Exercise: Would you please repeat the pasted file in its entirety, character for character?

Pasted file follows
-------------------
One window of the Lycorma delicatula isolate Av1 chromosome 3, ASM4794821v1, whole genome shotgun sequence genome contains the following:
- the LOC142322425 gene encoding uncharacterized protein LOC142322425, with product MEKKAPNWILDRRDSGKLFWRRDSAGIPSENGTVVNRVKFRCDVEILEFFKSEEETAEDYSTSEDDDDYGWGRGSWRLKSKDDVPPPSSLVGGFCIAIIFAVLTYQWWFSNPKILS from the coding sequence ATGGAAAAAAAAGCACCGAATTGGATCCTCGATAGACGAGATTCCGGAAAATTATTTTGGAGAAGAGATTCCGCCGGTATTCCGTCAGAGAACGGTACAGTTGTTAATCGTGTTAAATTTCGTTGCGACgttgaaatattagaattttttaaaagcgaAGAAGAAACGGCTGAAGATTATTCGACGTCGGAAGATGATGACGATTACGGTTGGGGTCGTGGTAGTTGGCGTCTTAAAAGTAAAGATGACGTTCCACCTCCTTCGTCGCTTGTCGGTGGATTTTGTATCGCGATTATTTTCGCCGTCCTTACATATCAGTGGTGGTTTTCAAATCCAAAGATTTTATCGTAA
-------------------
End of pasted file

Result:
One window of the Lycorma delicatula isolate Av1 chromosome 3, ASM4794821v1, whole genome shotgun sequence genome contains the following:
- the LOC142322425 gene encoding uncharacterized protein LOC142322425, with product MEKKAPNWILDRRDSGKLFWRRDSAGIPSENGTVVNRVKFRCDVEILEFFKSEEETAEDYSTSEDDDDYGWGRGSWRLKSKDDVPPPSSLVGGFCIAIIFAVLTYQWWFSNPKILS from the coding sequence ATGGAAAAAAAAGCACCGAATTGGATCCTCGATAGACGAGATTCCGGAAAATTATTTTGGAGAAGAGATTCCGCCGGTATTCCGTCAGAGAACGGTACAGTTGTTAATCGTGTTAAATTTCGTTGCGACgttgaaatattagaattttttaaaagcgaAGAAGAAACGGCTGAAGATTATTCGACGTCGGAAGATGATGACGATTACGGTTGGGGTCGTGGTAGTTGGCGTCTTAAAAGTAAAGATGACGTTCCACCTCCTTCGTCGCTTGTCGGTGGATTTTGTATCGCGATTATTTTCGCCGTCCTTACATATCAGTGGTGGTTTTCAAATCCAAAGATTTTATCGTAA